The Lolworth Batholith is one of three granite batholiths in the Lolworth-Ravenswood Province. It comprises mainly muscovite-biotite granite, with smaller areas of hornblende-biotite granite to granodiorite. Sills and dykes of muscovite and garnet-muscovite leucogranite extensively intrude both of these types.
The hornblende-biotite granite to granodiorite is metaluminous, with petrographic and geochemical characteristics similar to the adjacent Ravenswood Batholith. U-Pb SHRIMP ages also overlap with those from the Ravenswood Batholith. ENd(tc) values of ~-3 suggest a significant crustal contribution in the magma. Zircon populations determined using the SHRIMP suggest some inheritance from a Neoproterozoic source.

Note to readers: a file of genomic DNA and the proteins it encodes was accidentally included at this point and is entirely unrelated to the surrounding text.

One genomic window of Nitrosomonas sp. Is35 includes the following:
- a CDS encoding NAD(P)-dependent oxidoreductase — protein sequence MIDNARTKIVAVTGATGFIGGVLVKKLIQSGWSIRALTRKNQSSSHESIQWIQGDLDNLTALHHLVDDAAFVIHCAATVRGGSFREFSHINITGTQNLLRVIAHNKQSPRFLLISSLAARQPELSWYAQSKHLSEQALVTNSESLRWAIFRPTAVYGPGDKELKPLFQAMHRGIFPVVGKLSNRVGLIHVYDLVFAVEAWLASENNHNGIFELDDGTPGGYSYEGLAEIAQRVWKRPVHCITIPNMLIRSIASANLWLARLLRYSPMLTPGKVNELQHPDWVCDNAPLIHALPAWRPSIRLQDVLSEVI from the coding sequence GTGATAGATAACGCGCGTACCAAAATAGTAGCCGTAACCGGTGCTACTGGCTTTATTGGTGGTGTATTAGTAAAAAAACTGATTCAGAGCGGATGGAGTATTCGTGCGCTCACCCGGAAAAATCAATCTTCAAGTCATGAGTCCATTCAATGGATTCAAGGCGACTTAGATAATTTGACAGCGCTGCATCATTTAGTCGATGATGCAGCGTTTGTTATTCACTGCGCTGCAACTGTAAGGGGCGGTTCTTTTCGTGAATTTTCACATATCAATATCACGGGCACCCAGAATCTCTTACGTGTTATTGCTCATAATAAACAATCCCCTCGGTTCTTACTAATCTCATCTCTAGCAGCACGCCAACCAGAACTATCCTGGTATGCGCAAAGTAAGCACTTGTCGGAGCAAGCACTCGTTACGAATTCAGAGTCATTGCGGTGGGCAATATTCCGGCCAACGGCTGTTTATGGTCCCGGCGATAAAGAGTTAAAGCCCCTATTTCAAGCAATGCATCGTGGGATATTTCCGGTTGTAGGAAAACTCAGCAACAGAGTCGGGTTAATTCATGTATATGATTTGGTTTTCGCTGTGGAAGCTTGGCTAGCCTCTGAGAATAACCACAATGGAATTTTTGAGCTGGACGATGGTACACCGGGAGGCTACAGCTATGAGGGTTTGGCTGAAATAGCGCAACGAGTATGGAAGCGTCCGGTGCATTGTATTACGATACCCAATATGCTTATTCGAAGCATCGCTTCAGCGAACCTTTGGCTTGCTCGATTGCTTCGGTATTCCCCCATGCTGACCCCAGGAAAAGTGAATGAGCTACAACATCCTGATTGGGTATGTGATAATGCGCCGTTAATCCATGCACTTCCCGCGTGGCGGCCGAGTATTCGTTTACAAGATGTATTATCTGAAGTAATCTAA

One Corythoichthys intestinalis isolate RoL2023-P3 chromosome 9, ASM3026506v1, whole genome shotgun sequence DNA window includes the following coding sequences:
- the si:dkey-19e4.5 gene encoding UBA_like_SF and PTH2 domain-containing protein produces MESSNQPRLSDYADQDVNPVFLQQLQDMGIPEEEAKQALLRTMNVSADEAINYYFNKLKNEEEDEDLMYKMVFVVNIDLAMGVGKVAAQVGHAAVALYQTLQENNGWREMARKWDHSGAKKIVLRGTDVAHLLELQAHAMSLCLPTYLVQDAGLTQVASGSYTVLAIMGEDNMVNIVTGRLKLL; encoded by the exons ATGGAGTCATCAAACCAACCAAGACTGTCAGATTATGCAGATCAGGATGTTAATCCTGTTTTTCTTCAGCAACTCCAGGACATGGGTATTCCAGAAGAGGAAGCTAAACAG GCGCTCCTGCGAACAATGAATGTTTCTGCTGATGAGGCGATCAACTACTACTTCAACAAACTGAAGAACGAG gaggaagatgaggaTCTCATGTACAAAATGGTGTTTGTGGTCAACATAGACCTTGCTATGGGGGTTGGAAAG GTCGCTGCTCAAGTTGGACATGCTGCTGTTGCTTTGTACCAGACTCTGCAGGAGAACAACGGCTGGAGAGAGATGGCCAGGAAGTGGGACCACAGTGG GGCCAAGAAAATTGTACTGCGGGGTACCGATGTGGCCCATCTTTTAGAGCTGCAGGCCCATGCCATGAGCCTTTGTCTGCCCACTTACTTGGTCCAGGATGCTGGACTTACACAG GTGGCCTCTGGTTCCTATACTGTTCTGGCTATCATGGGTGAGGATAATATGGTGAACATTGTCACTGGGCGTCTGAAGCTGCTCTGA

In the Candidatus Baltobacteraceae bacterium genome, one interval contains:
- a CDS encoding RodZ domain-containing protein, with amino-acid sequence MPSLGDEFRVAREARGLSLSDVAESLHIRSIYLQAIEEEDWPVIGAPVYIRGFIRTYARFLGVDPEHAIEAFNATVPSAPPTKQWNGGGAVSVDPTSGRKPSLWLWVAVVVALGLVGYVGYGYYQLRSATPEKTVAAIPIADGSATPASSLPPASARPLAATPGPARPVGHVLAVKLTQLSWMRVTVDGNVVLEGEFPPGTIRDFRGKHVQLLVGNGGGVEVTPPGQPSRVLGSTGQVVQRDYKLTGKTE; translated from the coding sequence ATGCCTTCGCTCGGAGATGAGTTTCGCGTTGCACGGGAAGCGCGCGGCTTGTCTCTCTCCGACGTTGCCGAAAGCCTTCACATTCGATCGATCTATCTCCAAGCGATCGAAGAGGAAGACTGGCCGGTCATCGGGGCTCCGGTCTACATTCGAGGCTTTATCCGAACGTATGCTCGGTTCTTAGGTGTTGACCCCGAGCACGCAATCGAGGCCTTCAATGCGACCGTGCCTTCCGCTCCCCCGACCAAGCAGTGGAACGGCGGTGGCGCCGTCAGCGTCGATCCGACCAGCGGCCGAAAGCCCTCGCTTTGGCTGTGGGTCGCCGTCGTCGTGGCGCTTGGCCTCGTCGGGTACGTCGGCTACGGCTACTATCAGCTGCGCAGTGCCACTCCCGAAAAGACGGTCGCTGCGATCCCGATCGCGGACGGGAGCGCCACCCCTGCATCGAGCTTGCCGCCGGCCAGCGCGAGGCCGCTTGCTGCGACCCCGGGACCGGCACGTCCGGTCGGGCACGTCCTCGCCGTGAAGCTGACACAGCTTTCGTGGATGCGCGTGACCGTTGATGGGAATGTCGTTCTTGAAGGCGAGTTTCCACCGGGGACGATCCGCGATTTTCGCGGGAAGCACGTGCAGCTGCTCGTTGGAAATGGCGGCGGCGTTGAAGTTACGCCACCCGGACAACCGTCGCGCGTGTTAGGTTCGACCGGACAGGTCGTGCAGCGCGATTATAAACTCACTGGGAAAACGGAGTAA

The two-mica granites make up over 80% of the batholith and show little variation throughout. Aluminium Saturation indices range dominantly from 1-1.1, in keeping with the muscovite-bearing nature of the granites. U-Pb ages are significantly younger than the hornblende-biotite granitoids. ENd(tc) is ~-10, suggesting a greater role for crustal material in these granites than in the hornblende-bearing varieties. Previously, these granites were interpreted as S-types, mainly on the basis of the presence of muscovite. Low Na/Ca and Na greater than K are both considered as indicators of source compositions and both are characteristic of a mafic igneous rather than a meta-sedimentary source. Anatexis of mafic igneous rocks at temperatures less than~1000OC are found experimentally to produce peraluminous melts similar to those which produced the two-mica granites.